Gauthier turned to Milton “Uncle Miltie” Ingley, an adult-film star who went by Michael Morrison, for help in distributing the tape. Before long, VHS copies of “Pamela’s Hardcore Sex Video” were going for about $60 each. Penthouse magazine put Anderson on the cover and included a written description of the tape. Ingley, who died in 2006, also hired someone to build out websites for people to order the tape via mail, according to Rolling Stone. When Anderson and Lee found out the safe was missing and the tape was being distributed without their consent, they sued everyone they thought had a copy of it.

Asked by Lewis what effect the tape had on Lee after people saw him naked, Gauthier replied, “I made his career, is what happened.”

But the fire around the tape went from bad to scorched-Earth when Seth Warshavsky vowed to stream it on the internet. As head of the Internet Entertainment Group, Warshavsky was regarded as the 25-year-old wunderkind of a porn industry that had been stuck in analog – and historically linked to organized crime, Blatt said. The internet changed that, with Warshavsky making millions off sex webcams, Blatt said.

“Seth comes along and he has no ties to organized crime. He’s white-collared and he’s on the World Wide Web,” he said. “When he said he was going to put this out on one of his websites, it was something of an afterthought.”

Warshavsky, who did not respond to an interview request, expected legal action prohibiting him from streaming the tape. When legal action never came, he aired the tape on a loop on his Club Love website for five hours on Nov. 7, 1997. Lee wrote in his memoir that Warshavsky “basically went into hiding when all this started,” and eventually called the rocker after the couple sued him. Lee recalled that Warshavsky offered him and Anderson $250,000 to settle the lawsuit, which only frustrated the couple even more.

“He was offering us beer money,” Lee wrote.

The next part is where Anderson and Lee, exhausted and embarrassed by the lawsuits and depositions, made a significant error, experts say: They underestimated the power of the internet. When the couple settled with Warshavsky in late 1997, they gave him permission to show the tape online without allowing him to sell it in stores, according to Rolling Stone.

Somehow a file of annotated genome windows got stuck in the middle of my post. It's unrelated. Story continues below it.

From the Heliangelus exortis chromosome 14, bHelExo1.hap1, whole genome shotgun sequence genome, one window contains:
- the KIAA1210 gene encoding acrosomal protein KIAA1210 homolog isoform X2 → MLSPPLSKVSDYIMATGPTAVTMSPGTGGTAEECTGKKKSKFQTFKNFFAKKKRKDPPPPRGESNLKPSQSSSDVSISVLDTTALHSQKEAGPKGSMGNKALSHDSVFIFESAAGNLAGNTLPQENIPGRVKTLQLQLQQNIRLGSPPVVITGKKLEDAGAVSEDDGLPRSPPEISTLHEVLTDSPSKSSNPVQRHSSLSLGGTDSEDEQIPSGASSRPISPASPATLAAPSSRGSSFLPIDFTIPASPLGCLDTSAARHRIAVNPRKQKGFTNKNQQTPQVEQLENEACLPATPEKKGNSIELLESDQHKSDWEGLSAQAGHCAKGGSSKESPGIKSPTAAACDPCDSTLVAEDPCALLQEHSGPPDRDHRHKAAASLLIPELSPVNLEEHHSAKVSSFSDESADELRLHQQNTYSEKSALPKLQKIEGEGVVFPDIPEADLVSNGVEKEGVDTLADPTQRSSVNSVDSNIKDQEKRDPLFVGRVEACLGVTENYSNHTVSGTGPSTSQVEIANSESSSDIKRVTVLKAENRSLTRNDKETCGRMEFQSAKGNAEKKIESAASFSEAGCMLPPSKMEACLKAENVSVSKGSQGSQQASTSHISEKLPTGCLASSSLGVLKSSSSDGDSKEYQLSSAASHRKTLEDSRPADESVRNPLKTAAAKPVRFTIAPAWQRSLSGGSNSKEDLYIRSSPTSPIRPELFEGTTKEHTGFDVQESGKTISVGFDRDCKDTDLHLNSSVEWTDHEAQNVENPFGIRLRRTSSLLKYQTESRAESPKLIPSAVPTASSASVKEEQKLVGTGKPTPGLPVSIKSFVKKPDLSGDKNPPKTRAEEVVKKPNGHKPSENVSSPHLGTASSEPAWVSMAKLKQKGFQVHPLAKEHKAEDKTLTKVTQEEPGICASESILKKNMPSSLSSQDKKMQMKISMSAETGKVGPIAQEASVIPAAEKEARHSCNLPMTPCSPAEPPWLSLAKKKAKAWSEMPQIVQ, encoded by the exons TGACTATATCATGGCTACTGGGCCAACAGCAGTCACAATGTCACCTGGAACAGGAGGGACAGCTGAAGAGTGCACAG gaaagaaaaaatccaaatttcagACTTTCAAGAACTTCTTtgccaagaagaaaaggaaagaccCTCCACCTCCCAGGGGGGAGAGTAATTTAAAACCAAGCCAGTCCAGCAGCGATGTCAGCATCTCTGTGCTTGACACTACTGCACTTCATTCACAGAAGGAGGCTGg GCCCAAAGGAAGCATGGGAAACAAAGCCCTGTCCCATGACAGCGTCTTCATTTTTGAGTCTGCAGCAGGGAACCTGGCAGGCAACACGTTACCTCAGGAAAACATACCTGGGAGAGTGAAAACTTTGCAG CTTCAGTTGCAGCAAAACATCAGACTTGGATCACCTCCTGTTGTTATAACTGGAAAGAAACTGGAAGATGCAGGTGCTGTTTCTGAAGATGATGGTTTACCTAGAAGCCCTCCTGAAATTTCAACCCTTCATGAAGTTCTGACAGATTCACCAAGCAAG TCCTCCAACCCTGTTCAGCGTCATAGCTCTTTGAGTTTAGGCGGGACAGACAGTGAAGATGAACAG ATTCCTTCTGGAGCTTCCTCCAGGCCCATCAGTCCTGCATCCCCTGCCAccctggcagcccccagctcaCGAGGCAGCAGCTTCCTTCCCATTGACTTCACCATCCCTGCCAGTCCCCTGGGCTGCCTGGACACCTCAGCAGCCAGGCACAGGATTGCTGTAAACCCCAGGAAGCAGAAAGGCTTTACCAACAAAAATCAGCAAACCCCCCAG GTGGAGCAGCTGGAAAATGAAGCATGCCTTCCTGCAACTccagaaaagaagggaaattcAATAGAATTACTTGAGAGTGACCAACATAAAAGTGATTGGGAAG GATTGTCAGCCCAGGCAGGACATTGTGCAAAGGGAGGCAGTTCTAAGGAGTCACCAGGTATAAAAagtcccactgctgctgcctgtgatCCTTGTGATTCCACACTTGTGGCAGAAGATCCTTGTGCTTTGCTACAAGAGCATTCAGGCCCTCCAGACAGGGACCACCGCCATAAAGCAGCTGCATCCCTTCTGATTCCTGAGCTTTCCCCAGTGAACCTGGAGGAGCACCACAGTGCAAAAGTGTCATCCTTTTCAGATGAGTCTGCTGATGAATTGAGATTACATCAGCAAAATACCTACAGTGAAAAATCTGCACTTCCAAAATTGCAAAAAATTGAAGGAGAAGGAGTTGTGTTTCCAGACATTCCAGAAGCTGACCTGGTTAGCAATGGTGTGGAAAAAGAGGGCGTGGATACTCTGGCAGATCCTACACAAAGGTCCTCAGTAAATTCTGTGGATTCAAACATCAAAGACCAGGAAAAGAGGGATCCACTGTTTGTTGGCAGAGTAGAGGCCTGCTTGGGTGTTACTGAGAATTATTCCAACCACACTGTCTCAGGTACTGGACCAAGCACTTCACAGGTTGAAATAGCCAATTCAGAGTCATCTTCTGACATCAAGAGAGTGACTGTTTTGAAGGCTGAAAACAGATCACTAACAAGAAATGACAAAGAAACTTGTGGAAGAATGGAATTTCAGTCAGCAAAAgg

“It was stolen property. We made a deal to stop all the shenanigans,” Anderson told Bravo in 2015. “I was seven months pregnant with Dylan and thinking it was affecting the pregnancy with the stress and said, ‘I’m not going to court anymore. I’m not being deposed anymore by these horny, weird lawyer men. I don’t want to talk about my vagina anymore or my public sex – anything.’ “

Warshavsky did not believe the couple would sign away their copyright to the tape as part of the settlement – until they did. Subscriptions spiked on Club Love from people who wanted to see the tape, causing the site’s servers to crash. While this was happening, Warshavsky quickly worked out a deal with Vivid Entertainment, the leading adult video purveyor, that resulted in hundreds of thousands of copies of the tape sold over the next few years on VHS, DVD and CD-ROM.

“Pam and Tommy thought that no one cared about the internet,” Alptraum said, “and that really bit them in the (butt).”

Blatt remembers downloading the grainy-quality tape off a website and watching it at work with colleagues at an internet company in California that worked with adult websites. He and his colleagues were astonished watching the tape, turning sex into a communal, digital experience during the internet’s “Wild West” period in the ’90s.